WordPress security for beginners

The Jetpack (a plug-in) blog has a pretty good WordPress Security for Beginners post which talks about what you need to do to keep your blog safe. The TL;DR: choose a good host keep software updated (WP, plug-ins, themes) use secure credentials off-site backups protect against brute force attacks scan for malware monitor for downtime remove… Continue reading WordPress security for beginners

MFA on a smartphone

Multi-factor authentication (MFA; aka Two-factor authentication aka 2FA) makes access to things more secure. However, how to do it from the same smartphone seems to be an afterthought. First, if someone has the smartphone which is used to generate the code, receive the text, answers the phone call, or confirms the access, then is MFA… Continue reading MFA on a smartphone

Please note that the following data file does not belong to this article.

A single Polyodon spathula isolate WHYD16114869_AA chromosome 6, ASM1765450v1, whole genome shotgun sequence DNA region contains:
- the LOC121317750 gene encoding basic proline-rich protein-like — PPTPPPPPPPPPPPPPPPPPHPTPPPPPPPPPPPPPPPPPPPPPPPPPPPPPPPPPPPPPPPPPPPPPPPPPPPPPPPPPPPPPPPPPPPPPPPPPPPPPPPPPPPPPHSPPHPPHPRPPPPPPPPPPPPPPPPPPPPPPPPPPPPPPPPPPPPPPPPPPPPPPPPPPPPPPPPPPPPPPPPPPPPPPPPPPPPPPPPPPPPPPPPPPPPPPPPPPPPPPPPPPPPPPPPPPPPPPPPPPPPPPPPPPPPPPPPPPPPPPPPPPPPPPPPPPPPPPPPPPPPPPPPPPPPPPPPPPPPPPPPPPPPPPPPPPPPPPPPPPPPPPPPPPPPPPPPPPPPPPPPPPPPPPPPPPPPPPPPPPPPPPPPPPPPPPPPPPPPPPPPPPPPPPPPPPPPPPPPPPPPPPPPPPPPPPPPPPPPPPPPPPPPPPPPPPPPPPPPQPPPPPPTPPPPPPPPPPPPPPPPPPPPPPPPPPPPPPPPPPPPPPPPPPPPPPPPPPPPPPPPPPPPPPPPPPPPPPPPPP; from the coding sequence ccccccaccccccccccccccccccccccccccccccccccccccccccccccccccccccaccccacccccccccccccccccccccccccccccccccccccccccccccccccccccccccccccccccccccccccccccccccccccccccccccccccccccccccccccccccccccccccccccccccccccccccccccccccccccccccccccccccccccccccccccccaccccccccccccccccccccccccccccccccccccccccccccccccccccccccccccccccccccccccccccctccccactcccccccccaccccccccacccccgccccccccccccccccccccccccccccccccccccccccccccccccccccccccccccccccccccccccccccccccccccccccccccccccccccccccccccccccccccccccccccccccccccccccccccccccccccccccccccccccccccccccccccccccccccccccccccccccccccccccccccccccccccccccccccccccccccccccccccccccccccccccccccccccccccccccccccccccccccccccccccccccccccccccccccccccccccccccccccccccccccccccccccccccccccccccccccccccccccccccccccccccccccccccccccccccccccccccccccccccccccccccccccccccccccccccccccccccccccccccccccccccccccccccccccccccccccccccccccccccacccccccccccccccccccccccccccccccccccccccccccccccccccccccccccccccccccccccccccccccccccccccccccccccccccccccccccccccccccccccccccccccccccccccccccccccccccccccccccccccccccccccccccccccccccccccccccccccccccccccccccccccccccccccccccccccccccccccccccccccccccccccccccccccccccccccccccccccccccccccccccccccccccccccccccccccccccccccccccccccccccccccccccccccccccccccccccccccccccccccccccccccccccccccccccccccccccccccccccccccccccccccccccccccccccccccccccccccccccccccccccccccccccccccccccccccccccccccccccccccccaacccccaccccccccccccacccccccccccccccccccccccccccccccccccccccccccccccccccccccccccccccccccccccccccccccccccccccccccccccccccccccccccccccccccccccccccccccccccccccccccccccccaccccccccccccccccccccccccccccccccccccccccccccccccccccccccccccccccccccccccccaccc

Facebook discourages providing sources

A friend posted an article about a political candidate. I wanted to find a related article and add it to that conversation. So, I opened the browser, got pulled into a couple offline things, found the article, got pulled in a couple other offline directions, and went back to the post. The app refreshed and… Continue reading Facebook discourages providing sources

It takes seconds to share

News entities are putting this ultimate clickbait in the missing persons articles. And people fall for it hook, line, and sinker. I see a Facebook post a day where someone is missing. And found before my friend posted it. Usually the person has been fine for months. It would be nice if Facebook would indicate… Continue reading It takes seconds to share

A Dunbar model in social media

This made me wonder about the possibilities of a better model. Fifteen years into the Facebook era, it’s well established that people aren’t actually friends with the hundreds or thousands of Facebook friends they may have. They couldn’t be if they tried—research has found that there seems to be a limit to the number of… Continue reading A Dunbar model in social media